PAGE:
Tweak Your Biz

Home » Management » The Post Office: Lessons Learned From A Leadership Catastrophe

The Post Office: Lessons Learned From A Leadership Catastrophe

Recently the U.S. Postal Service (USPS) announced it would stop delivering mail on Saturdays.  It is expected to save $2 billion a year, a drop in the bucket compared to the $16 billion loss reported in 2012.  Besides the staggering annual loss, the USPS twice defaulted on payments totalling $11 billion in 2012 and it exhausted a $15 billion line of credit from the U.S. Treasury. So…what can you learn about leadership from such a sad story?


First, let’s look at the situation.  There are three key problems that would cause the reasonable person to believe the USPS is irreparably flawed:

# 1. Bureaucracy

The recent no-Saturday delivery decision has been kicked around for years, but when it was approved recently by the House Oversight and Reform Committee, some members of Congress questioned the authority of that Committee.  Interestingly, Saturday service was cut in 1957, only to have President Eisenhower reverse the decision only three days after it was announced; bowing to political pressure.  Net, clear authority is non-existent.

The federal government also demands that the USPS provide “affordable” service to remote locations.  For example, a 4 pound package from New York City to White Owl, S.D. costs $20.51 via UPS, but only $12.07 via USPS.  Don’t you think that someone living in a remote area realizes there are plusses and minuses to living there?  Like the fact that it will be expensive for someone to deliver a package there!

# 2. Nonsensical Business Model

Decades ago, the USPS decided to build its future on a lucrative 1st class letter business, and to deliver junk mail and magazines well below cost.  Today things are just as bazaar.  For example, it is estimated that delivery of a first class letter costs more than twice what we pay today.  Additionally, business journalist Dale Eggar recently noticed that for a piece of oversized and overweight junk mail he received the sender had only paid 15 cents for its delivery.  He took it to the post office and found that if he sent such a piece, the USPS would charge him $1.08.  What justifies such a huge discount for junk mailers? Basically the USPS has never really developed a reasonable pricing strategy.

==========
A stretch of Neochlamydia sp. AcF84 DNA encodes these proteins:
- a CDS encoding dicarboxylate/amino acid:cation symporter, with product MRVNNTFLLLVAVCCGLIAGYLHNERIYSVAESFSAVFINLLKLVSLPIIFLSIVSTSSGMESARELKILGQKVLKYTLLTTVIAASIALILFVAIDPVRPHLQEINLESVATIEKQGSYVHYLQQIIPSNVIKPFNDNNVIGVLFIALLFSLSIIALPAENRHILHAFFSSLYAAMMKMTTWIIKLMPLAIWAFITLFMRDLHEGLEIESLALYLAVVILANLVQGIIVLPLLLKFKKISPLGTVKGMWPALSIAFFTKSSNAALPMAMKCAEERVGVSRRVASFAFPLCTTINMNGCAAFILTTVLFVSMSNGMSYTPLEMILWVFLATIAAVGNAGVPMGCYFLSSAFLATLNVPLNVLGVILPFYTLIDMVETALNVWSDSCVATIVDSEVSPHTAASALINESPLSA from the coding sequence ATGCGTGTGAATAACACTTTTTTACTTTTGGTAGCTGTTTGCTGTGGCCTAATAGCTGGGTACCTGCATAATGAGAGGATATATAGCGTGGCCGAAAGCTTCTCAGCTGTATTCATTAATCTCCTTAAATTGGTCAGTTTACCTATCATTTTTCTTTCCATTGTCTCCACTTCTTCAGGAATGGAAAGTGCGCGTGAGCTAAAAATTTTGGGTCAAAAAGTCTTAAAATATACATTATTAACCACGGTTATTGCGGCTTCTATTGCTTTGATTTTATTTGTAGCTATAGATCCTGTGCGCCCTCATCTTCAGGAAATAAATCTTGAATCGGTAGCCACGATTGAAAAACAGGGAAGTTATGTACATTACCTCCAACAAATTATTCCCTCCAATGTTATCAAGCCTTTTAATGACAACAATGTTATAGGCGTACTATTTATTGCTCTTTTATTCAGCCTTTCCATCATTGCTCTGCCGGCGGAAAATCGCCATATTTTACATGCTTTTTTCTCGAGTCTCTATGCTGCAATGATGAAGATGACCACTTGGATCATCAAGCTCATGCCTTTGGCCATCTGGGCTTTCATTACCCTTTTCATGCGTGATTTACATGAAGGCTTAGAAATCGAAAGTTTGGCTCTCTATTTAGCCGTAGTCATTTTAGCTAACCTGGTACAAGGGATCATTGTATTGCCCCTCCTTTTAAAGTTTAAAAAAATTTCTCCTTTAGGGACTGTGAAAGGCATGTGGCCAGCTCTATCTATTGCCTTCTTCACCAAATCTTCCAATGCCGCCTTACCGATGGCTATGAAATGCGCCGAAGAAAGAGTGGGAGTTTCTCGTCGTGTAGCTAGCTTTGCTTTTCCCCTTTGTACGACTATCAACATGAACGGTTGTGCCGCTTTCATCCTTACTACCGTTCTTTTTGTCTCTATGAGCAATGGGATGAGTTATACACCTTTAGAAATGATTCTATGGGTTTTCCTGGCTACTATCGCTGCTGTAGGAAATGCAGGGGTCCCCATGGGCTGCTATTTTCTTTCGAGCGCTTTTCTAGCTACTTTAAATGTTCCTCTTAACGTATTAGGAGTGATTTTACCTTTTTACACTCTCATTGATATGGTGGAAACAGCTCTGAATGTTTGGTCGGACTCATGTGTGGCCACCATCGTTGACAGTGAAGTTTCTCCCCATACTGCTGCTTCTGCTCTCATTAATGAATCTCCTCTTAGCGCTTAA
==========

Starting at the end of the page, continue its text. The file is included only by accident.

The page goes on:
The package delivery business has exploded over the years, and while the USPS ignored it, companies like Fed EX and UPS have ridden it to glory.  While the USPS is now working to get aggressive in this area, mindless pricing and political intervention demanding unaffordable services are clearly rampant.

# 3. Leaderless

Today there are so many government parties that believe, or actually do, have some responsibility for the USPS that the result is nobody does.  There is no single person that has the authority and responsibility to drive the organization to success.  While the USPS Postmaster General is the so-called USPS CEO, as noted above, to drive any change he has to deal with Congress and possibly the President.  The result of all this bureaucracy is that leadership is virtually impossible and there is no business plan designed to put the USPS on sound footing.

The leadership lessons are very clear:

  • Focused Authority and Responsibility: You need one person who has the authority to make decisions, and who knows he or she is responsible.  The person knows that if things don’t go well, there will be implications.  Regarding the USPS mess described above, the only way to have such authority/responsibility is to privatize.  That is exactly what several European countries did.  For example in Germany, the postal service was privatized in 1995 and it has since combined with DHL to become the world’s largest logistics company.   
  • Face Reality and Develop a Plan: For the USPS, the components of a plan for success are dead obvious.  For starters, price the services to reflect the costs and then for each service, see if the public is interested or not.  If not, either modify it to be of interest or kill the service.  Also, overhaul the health/pension program which is clearly not affordable.
  • Staff for Success: For any organization to be successful, you need a performance appraisal system that rewards excellent performance and puts poor performers on a path to significantly improve or be terminated.  The USPS is hamstrung by a seniority-oriented union.

One more obvious lesson for aspiring leaders: Beware of taking a job with the government!

Did you like this article?  

Tweak Your Biz

  1. Please share it with your network, we’d really appreciate it! 
  2. Would you like to write for Tweak Your Biz? Or sign up for our RSS?
  3. An outstanding title can increase tweets, Facebook Likes, and visitor traffic by 50% or more. Generate great titles for your articles and blog posts with the Tweak Your Biz Title Generator.

Connect with Tweak Your Biz on:                      

Images:  ”Red mail box with heap of letters. /

Bob is an author, public speaker and retired executive vice president and chief operating officer (COO) of Microsoft Corporation. Before joining Microsoft, he spent twenty six years at Procter & Gamble, the last five of those years as senior vice president of advertising and information services. Since retirement, Bob has divided his time between working as a consultant for his own Herbold Group LLC and as writer and public speaker focusing on leadership. Bob has written three books. His latest, "What's Holding You Back? 10 Bold Steps That Define Gutsy Leaders" was released February 2011 by Wiley/Jossey-Bass.